So since Christie's speech at the Reagan library in California a week ago -- where he clearly and very publicly opened the door to a possible run -- the governor and his family continued to take their time to come to a decision, even though he said they had been mulling it over for several weeks. Of course such a big decision requires careful thought, but they pushed it to the limit.

However, stringing the national press along for a full week also helped Christie's fundraising swing across the country, which was aimed at padding the state party's coffers in advance of fall elections for the local legislature. New Jersey GOP leaders said that Christie's last and final flirtation with a candidacy -- coming in the closing days of the fundraising quarter -- was a boon to the state GOP coffers.

"I think it's been a net positive to the Republican Party in New Jersey," said a senior Republican official in the state. "It has multiplied several-fold the governor's ability to raise money for the state GOP in key legislative races."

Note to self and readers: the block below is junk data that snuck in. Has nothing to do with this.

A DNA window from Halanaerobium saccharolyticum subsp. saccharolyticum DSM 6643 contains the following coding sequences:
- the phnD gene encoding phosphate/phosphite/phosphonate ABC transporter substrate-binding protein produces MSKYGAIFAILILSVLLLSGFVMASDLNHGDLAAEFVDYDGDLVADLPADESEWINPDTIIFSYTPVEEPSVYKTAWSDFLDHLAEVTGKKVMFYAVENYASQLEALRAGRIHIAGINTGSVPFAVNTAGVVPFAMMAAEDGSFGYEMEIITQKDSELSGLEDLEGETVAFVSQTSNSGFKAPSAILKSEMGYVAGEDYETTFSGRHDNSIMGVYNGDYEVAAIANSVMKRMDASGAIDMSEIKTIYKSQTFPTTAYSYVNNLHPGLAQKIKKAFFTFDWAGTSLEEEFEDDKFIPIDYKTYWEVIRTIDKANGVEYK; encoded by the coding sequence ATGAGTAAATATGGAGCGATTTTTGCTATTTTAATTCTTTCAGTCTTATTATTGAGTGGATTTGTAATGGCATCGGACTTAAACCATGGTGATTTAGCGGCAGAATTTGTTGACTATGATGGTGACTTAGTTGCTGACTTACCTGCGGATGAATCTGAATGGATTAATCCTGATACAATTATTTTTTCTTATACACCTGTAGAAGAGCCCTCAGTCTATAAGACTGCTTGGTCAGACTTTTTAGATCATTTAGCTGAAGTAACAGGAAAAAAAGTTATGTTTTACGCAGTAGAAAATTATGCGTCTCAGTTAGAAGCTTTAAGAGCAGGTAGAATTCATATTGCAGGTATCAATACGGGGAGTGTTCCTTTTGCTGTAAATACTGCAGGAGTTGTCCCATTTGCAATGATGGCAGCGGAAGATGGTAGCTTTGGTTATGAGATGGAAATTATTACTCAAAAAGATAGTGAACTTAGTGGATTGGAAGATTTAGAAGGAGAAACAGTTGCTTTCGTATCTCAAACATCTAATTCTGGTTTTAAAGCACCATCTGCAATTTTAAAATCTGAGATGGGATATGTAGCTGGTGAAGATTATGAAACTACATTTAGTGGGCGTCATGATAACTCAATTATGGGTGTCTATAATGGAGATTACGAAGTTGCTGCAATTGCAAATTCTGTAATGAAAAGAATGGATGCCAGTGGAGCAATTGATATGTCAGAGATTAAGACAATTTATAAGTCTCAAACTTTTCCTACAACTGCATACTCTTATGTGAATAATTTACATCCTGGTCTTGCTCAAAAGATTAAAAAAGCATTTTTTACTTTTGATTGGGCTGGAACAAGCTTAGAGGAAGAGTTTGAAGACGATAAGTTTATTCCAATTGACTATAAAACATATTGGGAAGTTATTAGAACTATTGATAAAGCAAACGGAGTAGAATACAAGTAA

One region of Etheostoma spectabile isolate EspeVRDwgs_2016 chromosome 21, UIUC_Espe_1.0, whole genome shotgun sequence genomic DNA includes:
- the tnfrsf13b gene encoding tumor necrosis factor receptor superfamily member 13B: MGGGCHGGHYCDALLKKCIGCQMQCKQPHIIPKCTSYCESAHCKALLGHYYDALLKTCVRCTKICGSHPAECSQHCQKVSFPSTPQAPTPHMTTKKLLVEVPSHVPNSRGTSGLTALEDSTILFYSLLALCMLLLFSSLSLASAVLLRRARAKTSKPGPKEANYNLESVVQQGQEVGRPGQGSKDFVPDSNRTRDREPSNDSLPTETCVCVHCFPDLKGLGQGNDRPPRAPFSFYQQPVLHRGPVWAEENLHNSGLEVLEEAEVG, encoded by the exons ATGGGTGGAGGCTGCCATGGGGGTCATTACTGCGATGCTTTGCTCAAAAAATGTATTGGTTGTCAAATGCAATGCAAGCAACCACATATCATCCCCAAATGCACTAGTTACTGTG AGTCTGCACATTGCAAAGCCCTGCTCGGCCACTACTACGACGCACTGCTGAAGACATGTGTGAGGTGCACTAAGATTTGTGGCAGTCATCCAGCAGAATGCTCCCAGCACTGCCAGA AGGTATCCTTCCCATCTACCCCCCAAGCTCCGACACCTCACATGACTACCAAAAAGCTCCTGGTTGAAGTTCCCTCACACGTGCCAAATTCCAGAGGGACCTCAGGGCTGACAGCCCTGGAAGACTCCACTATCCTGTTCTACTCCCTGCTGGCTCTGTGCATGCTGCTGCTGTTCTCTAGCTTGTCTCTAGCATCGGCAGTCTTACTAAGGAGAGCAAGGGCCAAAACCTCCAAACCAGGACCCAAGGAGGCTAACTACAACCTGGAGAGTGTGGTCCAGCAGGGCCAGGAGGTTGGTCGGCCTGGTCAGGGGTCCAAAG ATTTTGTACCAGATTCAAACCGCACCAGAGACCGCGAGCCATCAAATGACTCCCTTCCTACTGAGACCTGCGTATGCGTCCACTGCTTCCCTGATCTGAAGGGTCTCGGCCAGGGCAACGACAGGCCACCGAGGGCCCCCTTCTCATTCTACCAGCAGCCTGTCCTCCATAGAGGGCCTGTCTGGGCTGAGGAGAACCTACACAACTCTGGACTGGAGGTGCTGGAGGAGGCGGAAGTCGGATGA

The source said the state GOP had grossed $2 million three weeks ago and aimed to raise another million by the end of September.

"People flocked to see him in hope he'll be the candidate," the source said, noting that a $5,200 a head fundraiser for the New Jersey GOP was packed Tuesday morning.

The governor has dominated the state GOP for the last two years, and the attention garnered by recent speculation was a windfall for his local goals. Christie has been trying to flip the Democratic-controlled legislature during the 2011 mid-term elections -- more specifically, to narrow the gap in the state Senate, where Democrats currently have a 24-16 edge. New Jersey's Senate wields power over Christie's nominations, and the governor has battled Senate Democrats over a variety of nominees over the past two years.

State Republicans have centered their hopes on picking up seats in the Atlantic City region, the Trenton suburbs and north Jersey's Bergen County to narrow the gap to 21-19, with the hopes of bringing one or two Democrats over to caucus with the GOP. State Sen. Brian Stack (D-Hudson County) is considered a potential convert given his close working relationship with Christie over the past two years.

By dominating the national stage over the past week, Christie has put both himself and the state party in a position to make the New Jersey GOP's newfound relevance a permanent reality.